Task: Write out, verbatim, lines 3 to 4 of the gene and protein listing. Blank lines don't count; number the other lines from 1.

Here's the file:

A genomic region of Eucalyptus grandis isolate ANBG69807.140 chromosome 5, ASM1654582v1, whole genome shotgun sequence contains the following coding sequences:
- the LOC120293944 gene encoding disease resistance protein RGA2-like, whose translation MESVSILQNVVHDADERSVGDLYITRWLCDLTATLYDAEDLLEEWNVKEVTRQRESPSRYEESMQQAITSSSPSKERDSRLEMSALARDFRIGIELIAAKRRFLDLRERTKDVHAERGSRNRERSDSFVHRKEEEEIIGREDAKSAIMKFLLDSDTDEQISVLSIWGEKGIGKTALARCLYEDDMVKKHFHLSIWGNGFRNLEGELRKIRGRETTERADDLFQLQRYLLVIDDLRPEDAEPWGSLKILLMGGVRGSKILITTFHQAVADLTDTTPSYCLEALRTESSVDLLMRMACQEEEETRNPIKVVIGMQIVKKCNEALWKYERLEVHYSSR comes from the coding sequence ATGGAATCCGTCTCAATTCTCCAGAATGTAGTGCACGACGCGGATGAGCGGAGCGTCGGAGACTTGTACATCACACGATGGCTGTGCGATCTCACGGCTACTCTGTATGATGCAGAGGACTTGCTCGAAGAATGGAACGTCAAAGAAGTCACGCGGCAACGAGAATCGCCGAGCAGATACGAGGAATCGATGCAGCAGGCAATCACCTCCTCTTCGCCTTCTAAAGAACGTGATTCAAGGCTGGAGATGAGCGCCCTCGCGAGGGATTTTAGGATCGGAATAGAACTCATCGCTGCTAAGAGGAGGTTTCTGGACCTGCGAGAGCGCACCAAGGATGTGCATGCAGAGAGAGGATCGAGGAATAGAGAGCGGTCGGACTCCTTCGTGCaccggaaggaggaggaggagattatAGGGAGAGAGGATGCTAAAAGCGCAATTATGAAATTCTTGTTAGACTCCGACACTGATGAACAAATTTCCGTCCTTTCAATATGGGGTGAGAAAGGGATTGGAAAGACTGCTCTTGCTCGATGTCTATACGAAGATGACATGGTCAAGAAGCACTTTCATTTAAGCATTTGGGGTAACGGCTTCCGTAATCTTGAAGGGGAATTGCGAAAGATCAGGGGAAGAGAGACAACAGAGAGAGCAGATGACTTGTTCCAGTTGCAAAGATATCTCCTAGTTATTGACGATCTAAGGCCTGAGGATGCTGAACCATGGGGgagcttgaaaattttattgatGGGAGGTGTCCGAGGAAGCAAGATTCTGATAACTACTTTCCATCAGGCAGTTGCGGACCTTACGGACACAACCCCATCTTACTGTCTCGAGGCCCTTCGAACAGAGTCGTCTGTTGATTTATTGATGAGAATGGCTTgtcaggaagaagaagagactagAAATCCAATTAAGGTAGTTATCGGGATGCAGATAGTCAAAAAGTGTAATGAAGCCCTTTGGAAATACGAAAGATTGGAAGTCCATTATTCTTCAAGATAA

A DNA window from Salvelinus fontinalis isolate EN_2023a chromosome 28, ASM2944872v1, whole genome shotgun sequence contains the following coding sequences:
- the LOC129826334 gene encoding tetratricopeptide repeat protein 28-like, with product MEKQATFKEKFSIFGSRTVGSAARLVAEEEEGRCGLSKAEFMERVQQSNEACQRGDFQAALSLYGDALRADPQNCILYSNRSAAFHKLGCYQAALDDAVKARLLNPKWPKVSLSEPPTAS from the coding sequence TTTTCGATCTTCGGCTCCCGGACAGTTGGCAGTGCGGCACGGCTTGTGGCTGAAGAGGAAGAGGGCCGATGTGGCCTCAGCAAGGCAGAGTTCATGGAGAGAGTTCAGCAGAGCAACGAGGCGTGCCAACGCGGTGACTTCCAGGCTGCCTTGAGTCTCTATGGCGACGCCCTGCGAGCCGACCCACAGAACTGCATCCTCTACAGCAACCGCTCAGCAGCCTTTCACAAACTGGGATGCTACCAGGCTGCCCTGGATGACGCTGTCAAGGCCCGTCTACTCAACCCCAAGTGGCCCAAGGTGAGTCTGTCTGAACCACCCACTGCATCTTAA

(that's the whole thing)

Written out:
A DNA window from Salvelinus fontinalis isolate EN_2023a chromosome 28, ASM2944872v1, whole genome shotgun sequence contains the following coding sequences:
- the LOC129826334 gene encoding tetratricopeptide repeat protein 28-like, with product MEKQATFKEKFSIFGSRTVGSAARLVAEEEEGRCGLSKAEFMERVQQSNEACQRGDFQAALSLYGDALRADPQNCILYSNRSAAFHKLGCYQAALDDAVKARLLNPKWPKVSLSEPPTAS from the coding sequence TTTTCGATCTTCGGCTCCCGGACAGTTGGCAGTGCGGCACGGCTTGTGGCTGAAGAGGAAGAGGGCCGATGTGGCCTCAGCAAGGCAGAGTTCATGGAGAGAGTTCAGCAGAGCAACGAGGCGTGCCAACGCGGTGACTTCCAGGCTGCCTTGAGTCTCTATGGCGACGCCCTGCGAGCCGACCCACAGAACTGCATCCTCTACAGCAACCGCTCAGCAGCCTTTCACAAACTGGGATGCTACCAGGCTGCCCTGGATGACGCTGTCAAGGCCCGTCTACTCAACCCCAAGTGGCCCAAGGTGAGTCTGTCTGAACCACCCACTGCATCTTAA